Introduction

On 9 December, 2015, the EU Commission revealed its expected plans for the modernisation of copyright law.

According to the Commission, the goal is to adapt copyright law to technological challenges making it more European and digital-friendly, in order to “overcome fragmentation and frictions within a functioning single market”, ensure wider access to content across the EU adapting ex- ceptions to digital and cross-border environments, achieve a well-functioning marketplace for copyright, and provide an effective and balanced enforcement system.

In particular, the strategy discussed by the Commission focuses on three topics, already indicat- ed in the well-known Digital Single Market Communication, dated May 6th, 2015: (i) content portability across borders; (ii) copyright exceptions; (iii) enforcement 1.

In addition, the Commission proposals clearly aim at renewing the single market and the princi- ple of copyright territoriality, even adapting copyright rules to new technological realities.

The Commission confirms the step-by-step approach in a context of a short-term copyright re- form, without abandoning the long-term vision of EU copyright codification. The long term ob- jectives are just moved a little further into the future2.

The “portability” of online content services

With reference to the matter of “content portability”, EU Commission has taken a concrete step. In particular, “the ultimate objective of full cross-border access for all types of content across Europe needs to be balanced with the readiness of markets to respond rapidly to legal and policy changes and the need to ensure viable financing models for those who are primarily responsible for content creation. The Commission is therefore proposing a gradual approach to removing obstacles to cross-border access to content and to the circulation of works”3.

In this regard, the proposal for a regulation on the “cross-border portability” of online content services ensures that users - who have subscribed to or acquired content in their country of res- idence - can access the above-mentioned services when they temporarily move to another Member State.

In particular, as described in the official Q&A published by the Communication in December, the European Commission wants to allow cross-border portability enabling European consumers who buy or subscribe to films, sports broadcasts, music, e-books and games at home to access them when they travel in other EU countries. In any case, the Regulation leaves service provid- ers free to implement appropriate measures in order to verify the identity of the subscriber, bearing the liability of selecting those verification measures which effectively respect the priva-cy of the latter4.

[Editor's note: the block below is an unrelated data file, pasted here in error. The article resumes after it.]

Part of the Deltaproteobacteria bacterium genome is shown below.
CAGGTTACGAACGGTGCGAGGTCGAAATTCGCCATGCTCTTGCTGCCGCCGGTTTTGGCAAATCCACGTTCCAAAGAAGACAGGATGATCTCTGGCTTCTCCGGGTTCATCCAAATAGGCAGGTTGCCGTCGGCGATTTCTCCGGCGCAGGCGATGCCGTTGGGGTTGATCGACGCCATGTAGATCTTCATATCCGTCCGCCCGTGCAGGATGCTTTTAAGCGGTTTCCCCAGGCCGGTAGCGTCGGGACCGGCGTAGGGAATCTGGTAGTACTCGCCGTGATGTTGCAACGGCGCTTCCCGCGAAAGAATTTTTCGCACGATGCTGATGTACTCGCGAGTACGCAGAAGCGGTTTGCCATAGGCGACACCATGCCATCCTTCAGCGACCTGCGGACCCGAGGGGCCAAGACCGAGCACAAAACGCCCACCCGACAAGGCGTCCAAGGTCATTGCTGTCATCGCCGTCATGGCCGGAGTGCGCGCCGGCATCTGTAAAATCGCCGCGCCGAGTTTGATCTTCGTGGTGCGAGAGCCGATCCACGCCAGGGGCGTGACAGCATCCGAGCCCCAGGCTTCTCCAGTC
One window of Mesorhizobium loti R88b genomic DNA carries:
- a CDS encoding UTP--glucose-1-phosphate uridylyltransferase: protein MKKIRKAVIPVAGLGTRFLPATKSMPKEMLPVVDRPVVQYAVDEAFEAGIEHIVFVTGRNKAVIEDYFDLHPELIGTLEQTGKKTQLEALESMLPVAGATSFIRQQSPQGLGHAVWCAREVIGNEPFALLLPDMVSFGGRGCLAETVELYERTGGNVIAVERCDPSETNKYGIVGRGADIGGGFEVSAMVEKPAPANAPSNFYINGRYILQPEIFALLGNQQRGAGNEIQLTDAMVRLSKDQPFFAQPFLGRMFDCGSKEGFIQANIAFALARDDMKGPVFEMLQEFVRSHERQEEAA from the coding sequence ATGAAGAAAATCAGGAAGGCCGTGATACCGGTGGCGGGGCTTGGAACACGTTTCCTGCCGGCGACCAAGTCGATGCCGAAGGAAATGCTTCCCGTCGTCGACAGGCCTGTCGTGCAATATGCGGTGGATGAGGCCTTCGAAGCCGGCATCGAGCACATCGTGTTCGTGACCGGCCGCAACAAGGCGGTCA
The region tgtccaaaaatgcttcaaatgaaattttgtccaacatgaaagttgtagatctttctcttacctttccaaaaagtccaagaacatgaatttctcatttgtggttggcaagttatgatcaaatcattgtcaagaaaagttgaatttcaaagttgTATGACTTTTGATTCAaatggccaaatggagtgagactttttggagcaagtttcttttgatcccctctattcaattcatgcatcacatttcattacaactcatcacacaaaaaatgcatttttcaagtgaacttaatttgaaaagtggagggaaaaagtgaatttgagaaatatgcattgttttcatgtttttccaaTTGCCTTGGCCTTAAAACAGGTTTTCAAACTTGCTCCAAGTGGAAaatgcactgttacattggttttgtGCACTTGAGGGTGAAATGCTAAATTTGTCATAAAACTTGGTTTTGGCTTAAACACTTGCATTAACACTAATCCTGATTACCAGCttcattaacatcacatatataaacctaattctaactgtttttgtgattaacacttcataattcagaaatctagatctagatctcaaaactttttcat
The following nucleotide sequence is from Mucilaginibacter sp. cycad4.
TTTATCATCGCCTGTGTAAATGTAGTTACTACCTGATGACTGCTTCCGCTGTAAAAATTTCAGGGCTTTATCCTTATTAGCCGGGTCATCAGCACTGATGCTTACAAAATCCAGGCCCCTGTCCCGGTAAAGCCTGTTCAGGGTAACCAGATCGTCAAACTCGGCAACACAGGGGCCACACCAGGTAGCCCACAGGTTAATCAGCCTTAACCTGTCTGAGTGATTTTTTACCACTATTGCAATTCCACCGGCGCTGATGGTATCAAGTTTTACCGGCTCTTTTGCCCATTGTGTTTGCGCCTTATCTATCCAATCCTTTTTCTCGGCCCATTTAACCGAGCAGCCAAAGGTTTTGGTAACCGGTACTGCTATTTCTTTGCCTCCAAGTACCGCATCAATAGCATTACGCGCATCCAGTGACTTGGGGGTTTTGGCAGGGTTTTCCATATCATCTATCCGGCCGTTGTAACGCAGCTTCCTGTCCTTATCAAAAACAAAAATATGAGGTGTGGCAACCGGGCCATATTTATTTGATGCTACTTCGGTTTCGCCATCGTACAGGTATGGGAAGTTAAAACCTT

Therefore, the main objectives of the Commission are:

  • the promotion of tools in order to bring more European works into the single market, including the creation of ready-to-offer catalogues of European films, the development of licensing hubs, and a larger use of standard identifiers of works;
  • the support and development of a European aggregator of online search tools destined to end-users;
  • the implementation of its dialogue with the audio-visual industry in order to promote legal offers and to find ways for a more sustained exploitation of existing European films, even exploring alternative models of financing, production and distribution in the animation sector.

Furthermore, a goal of the Regulation must be the obligation for online content service provid- ers to offer cross-border portability to their customers. This provision will take place in the Member State in which the consumer resides, therefore, “no separate license would be required to cover the temporary use of the service in other Member States”5.

The exceptions area

In the section of copyright exceptions and limitations, the Commission highlighted the scope of the exceptions relating to the field of research and education.

In particular, the project of the Commission is to take into account legislative initiatives imple- menting the Marrakesh Treaty6 and involving:

  • the chance for public interest research organisations to carry out text and data mining of content they have lawful access to for scientific research purposes;
  • the clarification of the EU exception for ‘illustration for teaching’, and its related applica- tion;
  • the preservation of cultural heritage institutions and/or support remote consultation, in closed electronic networks, of works held in research and academic libraries and other rel- evant institutions, for research and private study;
  • the clarification of the so-called ‘panorama exception’7.